He added that Baldwin “seeks to clear his name” and hold the defendants “accountable for their misconduct.”
According to the New York Times, Baldwin’s lawsuit accuses Kenney, who supplied all of the film’s guns, of “haphazardly” storing all the ammunition. He also cited an FBI report indicating that Zachry and Gutierrez-Reed, the prop specialist and armourer, didn’t keep track of all the live bullets on set.
The accident occurred when the Oscar-nominated actor was practising for a scene in the Western film when the gun, which he thought was “cold,” went off.
The bullet stuck Hutchins in the chest before striking director Joel Souza in the clavicle.
Nearly four months after the cinematography was killed, Hutchins’ family filed their lawsuit against Baldwin back in February.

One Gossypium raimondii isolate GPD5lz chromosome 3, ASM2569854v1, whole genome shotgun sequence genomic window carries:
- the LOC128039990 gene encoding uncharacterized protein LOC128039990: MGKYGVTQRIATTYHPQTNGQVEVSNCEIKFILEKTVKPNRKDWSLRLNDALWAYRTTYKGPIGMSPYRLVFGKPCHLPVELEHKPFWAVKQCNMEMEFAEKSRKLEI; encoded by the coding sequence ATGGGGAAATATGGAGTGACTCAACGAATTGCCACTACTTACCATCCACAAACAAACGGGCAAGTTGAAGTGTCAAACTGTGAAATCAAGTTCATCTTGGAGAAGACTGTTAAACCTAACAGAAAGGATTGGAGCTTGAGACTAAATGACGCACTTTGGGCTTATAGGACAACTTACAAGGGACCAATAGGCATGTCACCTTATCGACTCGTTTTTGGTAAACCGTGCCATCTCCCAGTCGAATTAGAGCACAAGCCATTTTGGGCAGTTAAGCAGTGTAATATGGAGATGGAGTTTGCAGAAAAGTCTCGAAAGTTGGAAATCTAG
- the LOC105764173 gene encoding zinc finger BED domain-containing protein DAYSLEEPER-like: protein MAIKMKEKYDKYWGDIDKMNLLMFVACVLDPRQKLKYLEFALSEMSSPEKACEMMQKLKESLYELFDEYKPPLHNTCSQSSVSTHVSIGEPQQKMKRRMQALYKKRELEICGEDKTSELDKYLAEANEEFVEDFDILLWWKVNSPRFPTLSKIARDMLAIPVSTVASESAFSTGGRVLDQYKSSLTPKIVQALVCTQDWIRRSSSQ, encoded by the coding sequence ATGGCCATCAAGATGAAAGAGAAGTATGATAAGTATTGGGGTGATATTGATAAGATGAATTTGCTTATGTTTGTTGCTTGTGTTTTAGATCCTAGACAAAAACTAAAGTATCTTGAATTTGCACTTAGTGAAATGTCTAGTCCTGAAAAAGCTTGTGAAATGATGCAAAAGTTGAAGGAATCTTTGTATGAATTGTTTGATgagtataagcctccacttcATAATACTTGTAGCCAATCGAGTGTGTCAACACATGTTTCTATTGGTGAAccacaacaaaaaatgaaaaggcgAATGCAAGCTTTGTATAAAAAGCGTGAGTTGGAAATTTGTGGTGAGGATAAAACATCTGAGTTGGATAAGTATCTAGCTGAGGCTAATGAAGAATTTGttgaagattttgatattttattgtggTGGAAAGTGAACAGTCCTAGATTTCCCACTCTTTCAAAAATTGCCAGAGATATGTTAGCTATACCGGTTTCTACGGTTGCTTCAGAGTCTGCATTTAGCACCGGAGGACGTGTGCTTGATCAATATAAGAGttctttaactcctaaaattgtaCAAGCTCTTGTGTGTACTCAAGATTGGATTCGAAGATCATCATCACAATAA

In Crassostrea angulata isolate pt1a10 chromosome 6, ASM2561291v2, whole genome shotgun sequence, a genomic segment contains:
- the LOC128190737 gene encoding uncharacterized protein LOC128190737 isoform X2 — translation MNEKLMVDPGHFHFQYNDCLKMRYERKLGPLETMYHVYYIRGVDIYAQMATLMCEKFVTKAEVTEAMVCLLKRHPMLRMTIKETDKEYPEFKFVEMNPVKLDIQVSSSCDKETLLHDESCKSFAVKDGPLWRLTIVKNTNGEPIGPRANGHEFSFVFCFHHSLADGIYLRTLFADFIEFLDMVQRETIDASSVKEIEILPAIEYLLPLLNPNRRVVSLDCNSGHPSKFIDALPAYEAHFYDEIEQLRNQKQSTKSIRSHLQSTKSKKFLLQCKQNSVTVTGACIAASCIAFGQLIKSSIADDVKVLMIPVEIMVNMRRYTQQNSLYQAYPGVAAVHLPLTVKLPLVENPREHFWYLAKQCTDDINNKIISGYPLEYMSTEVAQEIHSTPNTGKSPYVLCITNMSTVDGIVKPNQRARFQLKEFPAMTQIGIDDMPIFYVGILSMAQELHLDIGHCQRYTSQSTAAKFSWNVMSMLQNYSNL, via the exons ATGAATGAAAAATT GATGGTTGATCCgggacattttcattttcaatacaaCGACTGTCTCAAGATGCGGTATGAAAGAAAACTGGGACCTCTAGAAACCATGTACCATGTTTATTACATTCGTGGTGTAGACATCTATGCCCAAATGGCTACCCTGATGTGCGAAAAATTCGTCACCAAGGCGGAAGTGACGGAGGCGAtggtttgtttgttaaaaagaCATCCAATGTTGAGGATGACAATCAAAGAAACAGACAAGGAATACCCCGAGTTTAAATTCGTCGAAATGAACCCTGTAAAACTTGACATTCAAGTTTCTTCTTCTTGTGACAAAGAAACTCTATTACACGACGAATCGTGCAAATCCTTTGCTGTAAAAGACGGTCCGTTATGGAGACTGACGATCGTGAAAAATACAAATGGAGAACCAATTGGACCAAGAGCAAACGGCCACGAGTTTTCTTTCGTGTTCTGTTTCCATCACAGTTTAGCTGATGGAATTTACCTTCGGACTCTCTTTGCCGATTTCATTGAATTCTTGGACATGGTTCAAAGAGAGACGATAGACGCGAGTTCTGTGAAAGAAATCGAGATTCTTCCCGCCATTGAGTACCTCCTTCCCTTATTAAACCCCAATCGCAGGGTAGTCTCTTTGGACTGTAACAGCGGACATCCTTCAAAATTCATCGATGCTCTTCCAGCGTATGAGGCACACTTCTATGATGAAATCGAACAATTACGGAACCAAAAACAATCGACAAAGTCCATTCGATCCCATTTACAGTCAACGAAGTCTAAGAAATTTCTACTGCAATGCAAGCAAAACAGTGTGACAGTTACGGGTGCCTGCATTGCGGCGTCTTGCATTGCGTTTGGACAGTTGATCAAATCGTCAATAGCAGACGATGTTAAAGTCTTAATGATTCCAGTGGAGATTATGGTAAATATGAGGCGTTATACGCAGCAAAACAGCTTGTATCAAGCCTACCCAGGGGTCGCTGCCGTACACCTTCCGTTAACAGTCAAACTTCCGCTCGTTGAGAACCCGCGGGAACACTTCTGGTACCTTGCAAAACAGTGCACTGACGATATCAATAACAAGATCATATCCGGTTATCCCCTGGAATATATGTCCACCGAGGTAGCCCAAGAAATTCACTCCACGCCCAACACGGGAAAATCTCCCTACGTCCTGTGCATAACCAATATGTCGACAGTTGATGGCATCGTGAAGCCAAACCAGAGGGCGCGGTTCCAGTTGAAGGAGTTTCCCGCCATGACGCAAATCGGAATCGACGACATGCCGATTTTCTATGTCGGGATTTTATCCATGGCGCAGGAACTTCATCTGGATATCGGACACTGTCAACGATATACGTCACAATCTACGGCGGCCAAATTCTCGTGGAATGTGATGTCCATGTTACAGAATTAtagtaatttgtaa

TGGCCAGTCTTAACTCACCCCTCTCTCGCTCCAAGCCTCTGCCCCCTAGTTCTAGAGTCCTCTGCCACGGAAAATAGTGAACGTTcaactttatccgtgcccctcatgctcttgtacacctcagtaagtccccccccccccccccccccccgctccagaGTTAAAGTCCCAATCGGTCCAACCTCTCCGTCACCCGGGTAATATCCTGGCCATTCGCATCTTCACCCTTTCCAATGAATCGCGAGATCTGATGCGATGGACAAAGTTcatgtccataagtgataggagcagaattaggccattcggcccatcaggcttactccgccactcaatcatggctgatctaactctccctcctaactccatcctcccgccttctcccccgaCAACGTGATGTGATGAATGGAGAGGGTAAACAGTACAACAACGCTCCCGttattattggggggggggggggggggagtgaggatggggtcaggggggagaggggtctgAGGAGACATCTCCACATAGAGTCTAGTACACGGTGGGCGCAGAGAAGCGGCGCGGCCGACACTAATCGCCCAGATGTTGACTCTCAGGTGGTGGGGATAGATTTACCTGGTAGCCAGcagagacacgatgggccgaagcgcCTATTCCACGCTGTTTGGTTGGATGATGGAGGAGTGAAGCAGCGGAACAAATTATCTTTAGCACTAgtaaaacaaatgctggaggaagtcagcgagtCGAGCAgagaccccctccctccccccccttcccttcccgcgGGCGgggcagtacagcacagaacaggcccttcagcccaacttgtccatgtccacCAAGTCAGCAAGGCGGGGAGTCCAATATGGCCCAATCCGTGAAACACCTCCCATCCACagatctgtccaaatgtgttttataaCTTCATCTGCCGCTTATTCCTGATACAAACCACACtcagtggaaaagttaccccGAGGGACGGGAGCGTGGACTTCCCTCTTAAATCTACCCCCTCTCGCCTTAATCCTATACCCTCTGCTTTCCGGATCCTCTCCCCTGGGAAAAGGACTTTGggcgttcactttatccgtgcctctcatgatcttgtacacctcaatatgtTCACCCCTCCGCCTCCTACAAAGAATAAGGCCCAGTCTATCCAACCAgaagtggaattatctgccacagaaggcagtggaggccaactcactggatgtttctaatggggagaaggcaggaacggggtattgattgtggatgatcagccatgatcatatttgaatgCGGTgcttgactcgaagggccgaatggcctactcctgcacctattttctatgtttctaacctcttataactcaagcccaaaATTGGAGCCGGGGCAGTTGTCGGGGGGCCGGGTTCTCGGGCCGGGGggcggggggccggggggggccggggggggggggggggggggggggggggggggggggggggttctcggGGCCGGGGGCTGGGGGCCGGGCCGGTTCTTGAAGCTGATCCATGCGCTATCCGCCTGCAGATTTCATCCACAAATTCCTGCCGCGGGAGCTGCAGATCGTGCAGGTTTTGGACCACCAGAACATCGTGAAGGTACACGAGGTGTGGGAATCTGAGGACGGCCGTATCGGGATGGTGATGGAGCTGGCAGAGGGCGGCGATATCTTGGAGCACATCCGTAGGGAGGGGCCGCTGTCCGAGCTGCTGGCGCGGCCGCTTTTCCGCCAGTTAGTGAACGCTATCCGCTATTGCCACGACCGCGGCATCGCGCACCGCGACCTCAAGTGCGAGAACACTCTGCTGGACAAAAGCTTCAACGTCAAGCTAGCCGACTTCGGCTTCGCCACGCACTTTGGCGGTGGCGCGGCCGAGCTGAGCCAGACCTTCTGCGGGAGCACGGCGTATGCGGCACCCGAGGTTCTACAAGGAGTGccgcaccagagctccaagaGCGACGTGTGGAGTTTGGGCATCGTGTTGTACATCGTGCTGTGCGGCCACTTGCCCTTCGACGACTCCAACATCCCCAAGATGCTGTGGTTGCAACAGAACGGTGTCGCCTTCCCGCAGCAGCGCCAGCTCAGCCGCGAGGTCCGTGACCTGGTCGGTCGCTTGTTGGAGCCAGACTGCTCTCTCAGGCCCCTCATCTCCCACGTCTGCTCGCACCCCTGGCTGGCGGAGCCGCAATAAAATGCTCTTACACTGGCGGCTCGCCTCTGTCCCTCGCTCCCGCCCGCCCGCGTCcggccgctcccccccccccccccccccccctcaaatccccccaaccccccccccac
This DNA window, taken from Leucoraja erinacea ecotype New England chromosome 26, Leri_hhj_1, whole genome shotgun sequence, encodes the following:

Although Baldwin has denied having any responsibility in Halyna’s death, the actor reached an undisclosed settlement with her family — including her husband Matthew Hutchins, who will now be an executive producer on the film and receive a portion of the profits.
“I have no interest in engaging in recriminations or attribution of blame (to the producers or Mr. Baldwin). All of us believe Halyna’s death was a terrible accident,” Matthew said in a statement to Deadline at the time.
While Baldwin has settled with the family, he is still in the middle of other lawsuits regarding the same tragic incident.
This article was originally published on Page Six and was reproduced here with permission
After President Emmanuel Macron pushed his unpopular pension bill through Parliament without a vote, demonstrations about the changes broke out again.